How do I use this formula?#
1. Find your locomotive's starting tractive effort. This is available in most locomotive data sheets. For the F7, this is 56,500lbs.
2. Find a "Continuous Tractive Effort" rating for your locomotive. You may find multiple ratings for a variety of different speeds. Pick one. For the F7, the data sheet says 40,000 lbs @ 9.3 mph.
3. Convert that rating to metric units. This converts to 177928.86 Newtons @ 14.9669 km/hr.
4. Input this speed into the formula, using your maximum horsepower as P. Use 0.85 for your efficiency coefficient. For the F7, that looks like this: When we work that out, T = 225748.1509 Newtons. 5. Convert your calculated tractive effort value to pounds. I'm lazy, so I use Google's built-in converter. 225748.1509 Newtons converts to about 50,750 lbs.
6. Compare this calculated value to the measured value from your data sheet. In my case, I calculated 50,750lbs, but the measured value is 40,000lbs. So this means my efficiency coefficient of 0.85 was too high. The locomotive is not 85% efficient, it is less than that. We can tell because we got 10,750lbs more tractive effort than we should have.
7. Tune your efficiency coefficient. This will take some fiddling, so I highly recommend creating a spreadsheet to do the math for you. If your calculated value was too high, lower your efficiency coefficient. If your calculated value was too low, raise your efficiency coefficient. For the F7, I found that the optimal efficiency is 72%, which sets the efficiency coefficient at 0.72.
8. Double check your work. If we work the same math with the new 0.72 efficiency, we get this: Convert 191221.9631 Newtons to pounds and we are left with about 42,988lbs. This is much closer to the rated value of 40,000lbs, so this coefficient works.
9. Test the coefficient with other speeds. You might be able to find another rating for your locomotive (at a different speed). Test the same coefficient at that speed, and see how close you are. This is where a spreadsheet can come in handy, because you can adjust the efficiency coefficient and see instantly how it affects your tractive effort values. I have created an example spreadsheet on Google Docs, which is available here. You can also make your own spreadsheet, and I have included a tractive effort table for the F7 at the bottom of the page.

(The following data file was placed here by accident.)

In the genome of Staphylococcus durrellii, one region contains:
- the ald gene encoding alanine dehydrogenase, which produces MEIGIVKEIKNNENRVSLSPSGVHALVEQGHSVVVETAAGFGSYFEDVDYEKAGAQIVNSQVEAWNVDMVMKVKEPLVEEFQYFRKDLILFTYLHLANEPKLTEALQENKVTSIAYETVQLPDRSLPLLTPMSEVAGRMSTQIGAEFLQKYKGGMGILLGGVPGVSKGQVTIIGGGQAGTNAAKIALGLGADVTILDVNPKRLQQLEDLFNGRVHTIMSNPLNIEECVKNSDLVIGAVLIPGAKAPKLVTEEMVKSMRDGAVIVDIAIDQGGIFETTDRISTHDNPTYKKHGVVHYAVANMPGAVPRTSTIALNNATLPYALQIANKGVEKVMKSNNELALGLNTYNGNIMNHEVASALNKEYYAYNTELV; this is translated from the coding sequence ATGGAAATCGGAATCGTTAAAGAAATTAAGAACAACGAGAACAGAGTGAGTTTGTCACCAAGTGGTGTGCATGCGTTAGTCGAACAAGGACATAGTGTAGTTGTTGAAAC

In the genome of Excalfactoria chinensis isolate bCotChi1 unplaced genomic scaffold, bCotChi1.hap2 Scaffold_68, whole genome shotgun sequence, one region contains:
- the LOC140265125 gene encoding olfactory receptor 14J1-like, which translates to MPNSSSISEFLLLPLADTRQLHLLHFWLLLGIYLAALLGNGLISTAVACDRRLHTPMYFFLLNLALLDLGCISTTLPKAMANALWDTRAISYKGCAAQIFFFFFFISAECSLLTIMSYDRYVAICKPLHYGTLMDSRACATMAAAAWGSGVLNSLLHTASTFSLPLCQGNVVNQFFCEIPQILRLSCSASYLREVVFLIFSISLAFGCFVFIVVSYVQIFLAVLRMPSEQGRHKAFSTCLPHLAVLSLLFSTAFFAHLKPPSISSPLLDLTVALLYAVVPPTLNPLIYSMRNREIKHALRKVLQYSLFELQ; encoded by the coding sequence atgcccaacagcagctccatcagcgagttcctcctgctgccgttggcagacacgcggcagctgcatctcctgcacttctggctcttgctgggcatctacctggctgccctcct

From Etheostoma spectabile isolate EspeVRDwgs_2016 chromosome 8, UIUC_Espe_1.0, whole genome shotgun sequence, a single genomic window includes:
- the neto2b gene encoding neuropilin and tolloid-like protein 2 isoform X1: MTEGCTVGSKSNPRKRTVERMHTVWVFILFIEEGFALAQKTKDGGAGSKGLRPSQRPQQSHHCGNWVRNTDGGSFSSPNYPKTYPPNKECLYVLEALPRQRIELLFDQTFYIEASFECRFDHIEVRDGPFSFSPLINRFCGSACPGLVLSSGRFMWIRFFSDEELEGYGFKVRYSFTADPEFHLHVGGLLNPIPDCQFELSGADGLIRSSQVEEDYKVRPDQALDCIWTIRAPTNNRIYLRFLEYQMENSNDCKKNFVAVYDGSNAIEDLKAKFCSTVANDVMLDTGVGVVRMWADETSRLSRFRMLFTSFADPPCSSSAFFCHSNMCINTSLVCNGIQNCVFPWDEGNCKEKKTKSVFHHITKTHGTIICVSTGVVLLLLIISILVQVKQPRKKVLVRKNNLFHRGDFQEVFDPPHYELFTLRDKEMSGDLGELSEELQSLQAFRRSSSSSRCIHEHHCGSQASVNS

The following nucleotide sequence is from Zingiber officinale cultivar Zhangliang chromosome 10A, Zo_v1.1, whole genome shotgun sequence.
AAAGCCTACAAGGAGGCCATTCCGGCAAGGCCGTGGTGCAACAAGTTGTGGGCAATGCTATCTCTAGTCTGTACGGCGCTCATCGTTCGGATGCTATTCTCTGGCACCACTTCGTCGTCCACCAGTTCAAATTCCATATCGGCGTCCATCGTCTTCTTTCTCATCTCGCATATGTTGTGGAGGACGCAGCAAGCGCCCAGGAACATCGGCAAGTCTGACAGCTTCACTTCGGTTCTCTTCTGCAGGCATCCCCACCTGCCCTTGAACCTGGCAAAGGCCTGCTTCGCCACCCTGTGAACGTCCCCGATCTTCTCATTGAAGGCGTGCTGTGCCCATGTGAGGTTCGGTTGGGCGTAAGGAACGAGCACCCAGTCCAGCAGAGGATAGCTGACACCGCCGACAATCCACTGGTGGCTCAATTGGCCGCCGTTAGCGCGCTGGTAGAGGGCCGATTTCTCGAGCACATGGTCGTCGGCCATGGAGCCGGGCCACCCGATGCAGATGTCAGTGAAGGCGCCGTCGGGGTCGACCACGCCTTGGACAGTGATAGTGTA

10. Find the speed where the equation returns a lower value than your starting tractive effort. For the first 5-10 miles per hour, you need to just use the starting tractive effort and ignore the equation. The speed where the equation matches the starting tractive effort is the speed where you start using the equation. For the F7, this is 8.9mph, but if you're using another locomotive you'll have to find it.
Once you've found the speed where the equation starts, as well as tuned the efficiency coefficient to match the measured values, you can use the equation to find the tractive effort for any throttle position, not just the max horsepower output (RUN8).
1. An F7 is moving at 10.2mph, and is in RUN2. Find the tractive effort.
10.2mph = 16.41531km/hr
1500HP * 2/8 will be our horsepower. The 2/8 is because we're in RUN2 out of 8.
So T equals approximately 39,193lbs.
2. An F7 is moving at 40mph, and is in RUN6. Find the tractive effort.
40mph = 64.3738 km/hr
1500HP * 6/8 = 1125HP
So T equals approximately 7,496lbs.
See how much tractive effort you lose with speed?
F7 Tractive Effort Table#
|0 (Starting) through 8.8mph||56,500lbs|
That's all for this chapter. In the next chapter, we'll discuss a few quirks to the tractive effort formula, and some other forces that act on a train.